BITE Focus

Super Bowl 2018: The joke’s on us

Politics took a backseat at this year’s Super Bowl as brands chose to spend most of their $5m+ budget on celebrities and good old family friendly entertainment.

Kara Melchers

Managing Editor, BITE


Tide, "It's a Tide Ad" Saatchi & Saatchi

Politics took a backseat at this year’s Super Bowl as brands chose to spend most of their $5m+ budget on celebrities and good old family friendly entertainment. A step change from 2017 where, following on from the Trump inauguration, brands such as 84 Lumber and Airbnb used the event to send politically motivated messages of belonging and unity.

This year’s comedic relief came at the expense of celebrities, brands and even the home viewer. Here’s how the best ads kept a record-breaking 114.4 million TV spectators glued to their seats.

Celebrity showdown

The celebs were out in force. In a generous 90 second spot, Alexa loses her voice and is replaced by famous faces including Cardi B, Gordon Ramsey and Anthony Hopkins (with a peacock), who add their own personal charm to the home assistant.
Amazon, "Alexa Loses Her Voice" Lucky Generals and D1

Another crazy mix of celebs came from Doritos and Mountain Dew. The brand collaboration saw Game of Thrones star Peter Dinklageto take part in a rap battle with Morgan Freeman, where they pitched the fire of Dinklage’s Doritos against the ice of Freeman’s Mountain Dew.
Doritos and Mtn Dew, "Doritos Blaze vs. Mtn Dew Ice" Goodby, Silverstein & Partners


Given the price tag, it might seem surprising that several brands released multiple ads during this year’s game. Another critics favourite was Tide. In a suite of four increasingly funny spots, Stranger Things’ star David Harbour parodies traditional commercial clichés as he explains why every ad is basically a Tide ad.  
Tide, "It's a Tide Ad" Saatchi & Saatchi

Jeep was an interesting one, releasing three very different ads made by three very different agencies. In the first spot, Jeff Goldblum revisits the famous chase scene from Stephen Spielberg’s 1993 classic Jurassic Park. The second, ‘Anti-Manifesto’, undermines the inspirational imagery and empty promises of traditional car ads. Finally ‘The Road’ encourages viewers to leave the literal and metaphorical road behind and take the path less travelled.
Jeep, 'Jeep Jurassic' DDB Chicago; Jeep, 'The Road' FCB Chicago; Jeep, "Anti-Manifesto' Arnold Worldwide

Comedy Central

The laughs didn’t just come from the celebs. US telcomms company Sprint suggests that, in the future, robots have the potential to be more mocking than murderous, as an employee is teased by his mechanical colleagues for not saving money.
Sprint, "Evelyn" Droga5

Avocados From Mexico returns for its fourth consecutive year with more lighthearted fun. Featuring the comedian Chris Elliott, the brand plays up the versatility of avocados with a nod to that millennial favourite, avocado toast.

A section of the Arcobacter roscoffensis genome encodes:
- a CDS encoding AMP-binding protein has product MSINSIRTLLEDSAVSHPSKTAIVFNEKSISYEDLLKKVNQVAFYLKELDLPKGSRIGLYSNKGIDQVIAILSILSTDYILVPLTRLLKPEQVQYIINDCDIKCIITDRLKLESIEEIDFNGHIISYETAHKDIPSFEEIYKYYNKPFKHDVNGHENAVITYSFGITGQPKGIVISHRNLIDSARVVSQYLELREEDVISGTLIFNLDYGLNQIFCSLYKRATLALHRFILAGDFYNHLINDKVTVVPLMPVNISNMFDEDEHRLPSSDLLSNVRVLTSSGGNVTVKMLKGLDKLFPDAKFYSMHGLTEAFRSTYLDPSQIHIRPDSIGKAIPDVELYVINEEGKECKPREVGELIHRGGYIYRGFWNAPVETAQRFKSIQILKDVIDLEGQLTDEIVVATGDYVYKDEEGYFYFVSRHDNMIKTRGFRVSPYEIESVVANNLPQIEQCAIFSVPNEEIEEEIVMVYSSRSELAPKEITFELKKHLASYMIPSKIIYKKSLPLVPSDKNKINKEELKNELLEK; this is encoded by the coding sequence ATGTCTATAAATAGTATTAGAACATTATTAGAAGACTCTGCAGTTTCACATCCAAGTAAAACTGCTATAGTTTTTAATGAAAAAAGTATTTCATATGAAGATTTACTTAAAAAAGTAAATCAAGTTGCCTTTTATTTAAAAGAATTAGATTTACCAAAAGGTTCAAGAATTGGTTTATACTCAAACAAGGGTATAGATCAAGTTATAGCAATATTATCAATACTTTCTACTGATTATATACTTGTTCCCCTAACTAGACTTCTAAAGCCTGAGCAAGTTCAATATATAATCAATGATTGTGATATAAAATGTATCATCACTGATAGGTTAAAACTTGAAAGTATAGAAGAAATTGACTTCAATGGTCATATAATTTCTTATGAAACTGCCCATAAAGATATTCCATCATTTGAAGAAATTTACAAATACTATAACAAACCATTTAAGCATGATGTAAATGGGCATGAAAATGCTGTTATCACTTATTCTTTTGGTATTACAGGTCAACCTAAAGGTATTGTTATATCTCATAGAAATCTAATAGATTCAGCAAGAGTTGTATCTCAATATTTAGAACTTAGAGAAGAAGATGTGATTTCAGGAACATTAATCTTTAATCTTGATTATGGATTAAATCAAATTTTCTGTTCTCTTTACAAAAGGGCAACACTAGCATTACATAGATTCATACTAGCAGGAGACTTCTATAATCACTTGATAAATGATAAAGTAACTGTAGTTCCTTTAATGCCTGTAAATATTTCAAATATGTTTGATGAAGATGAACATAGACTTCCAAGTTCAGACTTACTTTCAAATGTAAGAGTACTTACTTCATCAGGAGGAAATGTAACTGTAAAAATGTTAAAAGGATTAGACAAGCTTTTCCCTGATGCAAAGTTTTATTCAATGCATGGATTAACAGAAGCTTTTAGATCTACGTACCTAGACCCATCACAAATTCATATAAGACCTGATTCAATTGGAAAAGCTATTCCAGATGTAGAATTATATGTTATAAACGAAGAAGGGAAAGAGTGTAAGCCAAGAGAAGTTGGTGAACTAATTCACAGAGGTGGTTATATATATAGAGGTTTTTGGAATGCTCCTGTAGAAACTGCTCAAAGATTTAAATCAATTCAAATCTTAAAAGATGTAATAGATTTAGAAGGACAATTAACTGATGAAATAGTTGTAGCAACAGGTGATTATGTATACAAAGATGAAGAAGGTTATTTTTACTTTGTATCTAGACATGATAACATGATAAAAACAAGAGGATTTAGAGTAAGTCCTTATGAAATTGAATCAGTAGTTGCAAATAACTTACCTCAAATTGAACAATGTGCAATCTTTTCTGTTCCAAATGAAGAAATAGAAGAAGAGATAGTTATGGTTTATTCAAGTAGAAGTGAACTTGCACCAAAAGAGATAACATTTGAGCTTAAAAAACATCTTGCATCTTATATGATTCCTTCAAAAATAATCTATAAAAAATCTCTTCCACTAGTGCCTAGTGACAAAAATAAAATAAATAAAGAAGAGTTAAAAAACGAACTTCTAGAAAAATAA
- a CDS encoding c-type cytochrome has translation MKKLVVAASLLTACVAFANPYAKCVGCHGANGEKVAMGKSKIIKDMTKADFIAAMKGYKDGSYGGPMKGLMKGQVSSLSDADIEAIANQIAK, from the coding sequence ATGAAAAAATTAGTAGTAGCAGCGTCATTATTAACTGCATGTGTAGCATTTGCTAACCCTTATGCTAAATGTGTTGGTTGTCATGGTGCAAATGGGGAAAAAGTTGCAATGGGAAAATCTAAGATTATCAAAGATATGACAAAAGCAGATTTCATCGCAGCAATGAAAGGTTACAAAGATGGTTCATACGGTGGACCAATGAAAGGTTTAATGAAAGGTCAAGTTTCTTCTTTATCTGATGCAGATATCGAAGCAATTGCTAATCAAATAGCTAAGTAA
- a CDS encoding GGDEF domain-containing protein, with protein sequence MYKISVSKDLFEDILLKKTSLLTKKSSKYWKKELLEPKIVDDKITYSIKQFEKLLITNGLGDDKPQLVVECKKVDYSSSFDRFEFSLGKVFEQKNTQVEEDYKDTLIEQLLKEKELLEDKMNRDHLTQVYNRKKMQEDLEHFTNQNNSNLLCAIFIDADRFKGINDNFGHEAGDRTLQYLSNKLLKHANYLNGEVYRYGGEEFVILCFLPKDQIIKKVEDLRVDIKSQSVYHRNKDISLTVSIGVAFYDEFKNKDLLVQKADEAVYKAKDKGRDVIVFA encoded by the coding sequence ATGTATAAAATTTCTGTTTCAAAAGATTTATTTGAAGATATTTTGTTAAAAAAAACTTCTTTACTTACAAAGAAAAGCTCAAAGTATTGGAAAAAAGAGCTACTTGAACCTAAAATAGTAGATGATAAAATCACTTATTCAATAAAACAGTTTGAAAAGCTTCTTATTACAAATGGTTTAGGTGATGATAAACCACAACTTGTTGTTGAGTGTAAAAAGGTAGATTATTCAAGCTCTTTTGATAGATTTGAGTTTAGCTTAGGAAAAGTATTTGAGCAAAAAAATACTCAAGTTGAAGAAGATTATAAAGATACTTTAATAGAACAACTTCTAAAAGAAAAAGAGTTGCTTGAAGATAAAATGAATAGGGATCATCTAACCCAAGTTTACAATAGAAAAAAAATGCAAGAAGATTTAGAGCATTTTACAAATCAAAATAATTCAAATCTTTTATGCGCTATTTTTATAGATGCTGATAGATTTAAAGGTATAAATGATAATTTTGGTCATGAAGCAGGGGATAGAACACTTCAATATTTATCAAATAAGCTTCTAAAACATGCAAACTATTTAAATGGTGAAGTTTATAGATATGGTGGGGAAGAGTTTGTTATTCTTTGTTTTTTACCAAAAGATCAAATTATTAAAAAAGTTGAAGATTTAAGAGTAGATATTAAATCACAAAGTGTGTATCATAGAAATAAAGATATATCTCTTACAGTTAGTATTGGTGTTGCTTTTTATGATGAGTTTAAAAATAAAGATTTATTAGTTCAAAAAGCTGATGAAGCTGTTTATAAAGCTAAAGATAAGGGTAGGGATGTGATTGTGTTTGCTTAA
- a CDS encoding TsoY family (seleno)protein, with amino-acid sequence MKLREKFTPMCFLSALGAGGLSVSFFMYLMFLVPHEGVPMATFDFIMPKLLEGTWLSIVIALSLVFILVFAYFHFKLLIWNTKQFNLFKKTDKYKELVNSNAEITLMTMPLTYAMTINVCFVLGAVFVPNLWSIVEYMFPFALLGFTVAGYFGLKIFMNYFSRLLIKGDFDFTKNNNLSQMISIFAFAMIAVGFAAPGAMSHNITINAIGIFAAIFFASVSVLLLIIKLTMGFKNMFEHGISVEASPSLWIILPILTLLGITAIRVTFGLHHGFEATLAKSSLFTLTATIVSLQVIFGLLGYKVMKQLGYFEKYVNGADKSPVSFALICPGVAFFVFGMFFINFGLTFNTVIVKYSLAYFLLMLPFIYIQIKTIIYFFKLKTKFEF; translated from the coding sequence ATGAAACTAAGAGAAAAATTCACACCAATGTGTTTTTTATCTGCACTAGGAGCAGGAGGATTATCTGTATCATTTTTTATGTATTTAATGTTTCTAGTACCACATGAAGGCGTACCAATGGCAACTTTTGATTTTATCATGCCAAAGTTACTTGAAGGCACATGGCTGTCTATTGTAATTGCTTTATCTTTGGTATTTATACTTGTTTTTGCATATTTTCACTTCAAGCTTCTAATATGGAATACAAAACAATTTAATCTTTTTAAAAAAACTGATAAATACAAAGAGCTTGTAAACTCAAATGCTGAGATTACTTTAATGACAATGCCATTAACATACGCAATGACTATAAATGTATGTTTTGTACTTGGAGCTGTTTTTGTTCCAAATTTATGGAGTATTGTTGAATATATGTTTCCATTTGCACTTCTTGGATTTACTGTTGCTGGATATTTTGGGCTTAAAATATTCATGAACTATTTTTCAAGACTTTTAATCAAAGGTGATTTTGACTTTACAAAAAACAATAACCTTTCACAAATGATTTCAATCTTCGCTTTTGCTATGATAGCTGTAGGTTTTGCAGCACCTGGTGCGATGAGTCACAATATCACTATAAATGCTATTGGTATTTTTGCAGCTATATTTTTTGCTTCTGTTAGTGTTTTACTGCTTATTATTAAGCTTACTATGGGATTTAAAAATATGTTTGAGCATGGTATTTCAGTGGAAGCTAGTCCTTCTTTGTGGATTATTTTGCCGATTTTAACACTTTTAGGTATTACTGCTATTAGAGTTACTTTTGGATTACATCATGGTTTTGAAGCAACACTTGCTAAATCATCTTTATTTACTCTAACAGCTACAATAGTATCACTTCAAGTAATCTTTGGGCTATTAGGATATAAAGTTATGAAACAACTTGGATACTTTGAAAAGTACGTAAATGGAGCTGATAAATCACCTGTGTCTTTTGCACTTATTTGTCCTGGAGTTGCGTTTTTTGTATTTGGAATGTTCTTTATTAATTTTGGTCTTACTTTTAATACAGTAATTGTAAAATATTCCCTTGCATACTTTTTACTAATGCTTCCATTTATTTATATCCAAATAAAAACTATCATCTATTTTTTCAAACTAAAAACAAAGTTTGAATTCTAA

Avocados From Mexico, "#GuacWorld" GSD&M

Toilet humour

A few brands chose to poke fun directly at those watching the game. During the second quarter, and shortly before the big half-time bathroom break, air freshener Febreze introduced viewers to Dave, a guy whose #BleepDontStink and who, as a result, has never even heard of Febreze.
Febreze, "The Only Man Whose Bleep Don't Stink" Grey New York

Return to the movies

There’s no escaping America’s love affair with the movies and two of the best ads this year were a definite ode to Hollywood. To celebrate its newer, more lenient rules regarding end-zone celebrations, two of the NFL’s biggest stars Eli Manning and Odell Beckham Jr. recreated the iconic climax to Dirty Dancing.
NFL, "Touchdown Celebration" Grey NY

Is it a film trailer? No it’s a ad for Tourism Australia that had everyone fooled. Starring Chris Hemsworth and Danny McBride, this spoof campaign for a new Crocodile Dundee movie pretended to be real for weeks, before revealing itself as a tourism ad.
Tourism Australia, "Dundee" Droga5

Altruistic ads

Not all brands chose humour. There were some still using the Super Bowl to make a statement about wider societal issues. Verizon’s ad is a heartfelt salute to first responders after a year in which they were needed more than ever, given the wave of natural disasters across the U.S.
Verizon, "Answering the Call" McCann New York

Hyundai stopped owners passing through a ‘hope detector’ as they arrived at the ‘Super Bowl Experience’. The purchase of their car, these game-goers learn, helped to fund pediatric cancer research.
Hyundai, "Hope Detector" Innocean

Toyota looked beyond cars and into mobility of all kinds. "When we're free to move," the tagline concludes, "anything is possible." Case in point: the inspirational story of eight-time Paralympic gold medalist Lauren Woolstencroft.
Toyota, "Mobility for All" and "Good Odds" Saatchi & Saatchi and Dentsu

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